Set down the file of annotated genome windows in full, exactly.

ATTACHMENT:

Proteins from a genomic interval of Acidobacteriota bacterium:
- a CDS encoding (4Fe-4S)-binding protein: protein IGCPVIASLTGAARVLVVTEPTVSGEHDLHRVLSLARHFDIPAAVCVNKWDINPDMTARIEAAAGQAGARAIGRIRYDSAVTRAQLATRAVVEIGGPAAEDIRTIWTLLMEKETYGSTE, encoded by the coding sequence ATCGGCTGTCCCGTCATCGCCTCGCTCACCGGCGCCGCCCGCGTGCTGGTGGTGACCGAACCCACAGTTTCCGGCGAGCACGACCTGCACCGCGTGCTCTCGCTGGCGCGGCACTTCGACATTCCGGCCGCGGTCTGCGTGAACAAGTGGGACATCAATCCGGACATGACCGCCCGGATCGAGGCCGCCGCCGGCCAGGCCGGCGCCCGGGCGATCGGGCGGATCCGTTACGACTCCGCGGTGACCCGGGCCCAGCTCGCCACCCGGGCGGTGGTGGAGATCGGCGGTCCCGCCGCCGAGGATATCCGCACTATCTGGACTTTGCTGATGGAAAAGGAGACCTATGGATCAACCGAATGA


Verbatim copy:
Proteins from a genomic interval of Acidobacteriota bacterium:
- a CDS encoding (4Fe-4S)-binding protein: protein IGCPVIASLTGAARVLVVTEPTVSGEHDLHRVLSLARHFDIPAAVCVNKWDINPDMTARIEAAAGQAGARAIGRIRYDSAVTRAQLATRAVVEIGGPAAEDIRTIWTLLMEKETYGSTE, encoded by the coding sequence ATCGGCTGTCCCGTCATCGCCTCGCTCACCGGCGCCGCCCGCGTGCTGGTGGTGACCGAACCCACAGTTTCCGGCGAGCACGACCTGCACCGCGTGCTCTCGCTGGCGCGGCACTTCGACATTCCGGCCGCGGTCTGCGTGAACAAGTGGGACATCAATCCGGACATGACCGCCCGGATCGAGGCCGCCGCCGGCCAGGCCGGCGCCCGGGCGATCGGGCGGATCCGTTACGACTCCGCGGTGACCCGGGCCCAGCTCGCCACCCGGGCGGTGGTGGAGATCGGCGGTCCCGCCGCCGAGGATATCCGCACTATCTGGACTTTGCTGATGGAAAAGGAGACCTATGGATCAACCGAATGA